Orange Harvest

Iris want a sunny location facing south or west, in well drained soil. They do not want to sit in water and will rot if they are too wet. Iris have rhizomes which produce roots to hold the plant in place and draw up water and nutrients. Rhizomes want their tops to be near the surface of the soil or slightly exposed, especially in heavy soil. A heavily mulched bed will not work for iris unless you leave a large area bare. Fertilize in early spring.

Raspberry Parfait

Dead-head flowers by cutting spent blossom stems right down, which encourages more bloom on rebloomers. Leaf fans should be cut back to 3” to 6” in the fall with sharp scissors.

Plants need to be divided every 3 to 4 years to reduce crowding and encourage blooming. Dividing should be done when plants are dormant in August or September. When dividing, check rhizomes for signs of disease and cut out any soft, wrinkled or marred parts. Let rhizomes dry overnight before replanting to allow cut areas to seal over to protect

Watch for Iris borer which will eat through the rhizomes. If you do get borers, dig up and cut off the damaged rhizomes.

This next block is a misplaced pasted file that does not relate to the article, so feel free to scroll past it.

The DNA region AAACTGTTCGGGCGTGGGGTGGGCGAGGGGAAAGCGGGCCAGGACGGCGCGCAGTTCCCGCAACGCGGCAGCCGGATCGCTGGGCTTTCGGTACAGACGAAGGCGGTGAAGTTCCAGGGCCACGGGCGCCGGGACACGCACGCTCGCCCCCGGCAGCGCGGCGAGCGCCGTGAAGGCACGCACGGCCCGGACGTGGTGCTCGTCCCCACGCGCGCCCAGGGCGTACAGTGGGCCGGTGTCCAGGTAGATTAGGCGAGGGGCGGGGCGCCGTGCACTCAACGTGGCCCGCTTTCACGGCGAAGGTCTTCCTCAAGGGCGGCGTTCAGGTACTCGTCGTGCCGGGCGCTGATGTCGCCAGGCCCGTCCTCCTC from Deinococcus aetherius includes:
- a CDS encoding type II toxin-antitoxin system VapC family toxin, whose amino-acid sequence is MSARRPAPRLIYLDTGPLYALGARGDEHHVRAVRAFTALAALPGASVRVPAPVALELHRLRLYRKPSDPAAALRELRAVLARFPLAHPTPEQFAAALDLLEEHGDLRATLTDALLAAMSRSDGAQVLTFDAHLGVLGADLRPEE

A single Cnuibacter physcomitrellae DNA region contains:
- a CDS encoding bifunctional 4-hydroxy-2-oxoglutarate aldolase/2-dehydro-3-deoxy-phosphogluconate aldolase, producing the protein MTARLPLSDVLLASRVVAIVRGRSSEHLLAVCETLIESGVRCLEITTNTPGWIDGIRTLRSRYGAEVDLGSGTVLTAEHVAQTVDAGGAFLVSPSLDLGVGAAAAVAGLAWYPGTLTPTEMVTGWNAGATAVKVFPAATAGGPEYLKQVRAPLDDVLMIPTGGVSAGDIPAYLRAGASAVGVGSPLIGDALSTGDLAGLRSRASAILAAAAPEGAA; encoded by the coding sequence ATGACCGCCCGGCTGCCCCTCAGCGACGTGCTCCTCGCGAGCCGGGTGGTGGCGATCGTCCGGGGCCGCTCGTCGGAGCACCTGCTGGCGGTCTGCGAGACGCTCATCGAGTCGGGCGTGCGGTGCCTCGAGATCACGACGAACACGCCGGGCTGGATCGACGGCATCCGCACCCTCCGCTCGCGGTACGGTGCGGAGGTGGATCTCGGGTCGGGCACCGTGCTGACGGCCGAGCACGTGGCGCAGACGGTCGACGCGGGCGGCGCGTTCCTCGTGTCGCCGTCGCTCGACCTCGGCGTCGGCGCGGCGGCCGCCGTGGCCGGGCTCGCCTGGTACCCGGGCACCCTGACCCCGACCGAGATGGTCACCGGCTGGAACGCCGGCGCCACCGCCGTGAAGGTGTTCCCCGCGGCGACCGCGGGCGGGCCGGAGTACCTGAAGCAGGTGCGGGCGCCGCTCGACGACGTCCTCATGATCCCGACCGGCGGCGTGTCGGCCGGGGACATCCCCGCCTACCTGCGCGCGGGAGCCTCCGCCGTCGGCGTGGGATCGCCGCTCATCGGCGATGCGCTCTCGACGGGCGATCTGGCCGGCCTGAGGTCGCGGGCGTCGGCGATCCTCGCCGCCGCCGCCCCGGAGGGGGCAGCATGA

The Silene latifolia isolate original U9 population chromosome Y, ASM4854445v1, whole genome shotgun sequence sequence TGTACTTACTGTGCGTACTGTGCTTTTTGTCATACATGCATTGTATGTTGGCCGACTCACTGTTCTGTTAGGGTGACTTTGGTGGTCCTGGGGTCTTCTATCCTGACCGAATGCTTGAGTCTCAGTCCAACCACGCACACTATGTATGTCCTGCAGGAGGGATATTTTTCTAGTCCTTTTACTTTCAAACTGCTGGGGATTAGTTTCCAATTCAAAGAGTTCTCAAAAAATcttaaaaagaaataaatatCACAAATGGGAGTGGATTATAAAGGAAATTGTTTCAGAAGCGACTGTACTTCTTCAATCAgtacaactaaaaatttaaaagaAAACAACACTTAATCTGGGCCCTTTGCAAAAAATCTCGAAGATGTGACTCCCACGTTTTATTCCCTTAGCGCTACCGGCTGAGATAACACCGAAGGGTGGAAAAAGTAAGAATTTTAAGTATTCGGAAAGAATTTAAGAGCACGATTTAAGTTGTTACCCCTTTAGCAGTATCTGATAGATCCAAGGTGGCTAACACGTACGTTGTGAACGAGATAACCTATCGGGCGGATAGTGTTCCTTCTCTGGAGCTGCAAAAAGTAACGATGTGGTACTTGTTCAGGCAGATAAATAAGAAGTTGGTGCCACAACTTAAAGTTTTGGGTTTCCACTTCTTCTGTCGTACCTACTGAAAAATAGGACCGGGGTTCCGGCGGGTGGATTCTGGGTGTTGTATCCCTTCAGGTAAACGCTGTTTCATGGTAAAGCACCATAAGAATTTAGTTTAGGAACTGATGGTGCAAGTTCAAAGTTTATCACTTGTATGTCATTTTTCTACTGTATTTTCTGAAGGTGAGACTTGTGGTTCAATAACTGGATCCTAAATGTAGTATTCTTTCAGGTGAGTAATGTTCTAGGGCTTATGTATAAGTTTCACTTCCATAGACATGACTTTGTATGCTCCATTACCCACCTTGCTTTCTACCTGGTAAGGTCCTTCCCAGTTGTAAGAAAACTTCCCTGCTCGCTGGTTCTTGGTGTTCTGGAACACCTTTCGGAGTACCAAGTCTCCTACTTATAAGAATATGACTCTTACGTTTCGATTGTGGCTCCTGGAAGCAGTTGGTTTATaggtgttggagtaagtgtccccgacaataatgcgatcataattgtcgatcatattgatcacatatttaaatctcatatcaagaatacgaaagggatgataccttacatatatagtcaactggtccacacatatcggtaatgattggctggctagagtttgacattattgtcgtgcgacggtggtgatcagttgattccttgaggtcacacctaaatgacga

Siberian Iris

Iris are often sold bare root from seed companies and there are several online iris companies in southern Ontario. They tend to ship for fall planting when plants are dormant. You can purchase plants in containers in garden centres in spring or summer.

Royal Botanical Gardens in Burlington have a wonderful display garden if you are up for a trip. Check out their website https://www.rbg.ca/gardens

Iris siberica is another showy plant in the early summer garden. Siberian Iris grow 15” to 36” tall with lots of smaller flowers having standards and falls. Their leaves are narrower and almost grass-like. Siberian Iris can be planted into the soil rather than on top although they still have rhizomes. They can take full sun or part sun and do like a moist area. Dividing needs only to be done every 10 years or if the centre dies out.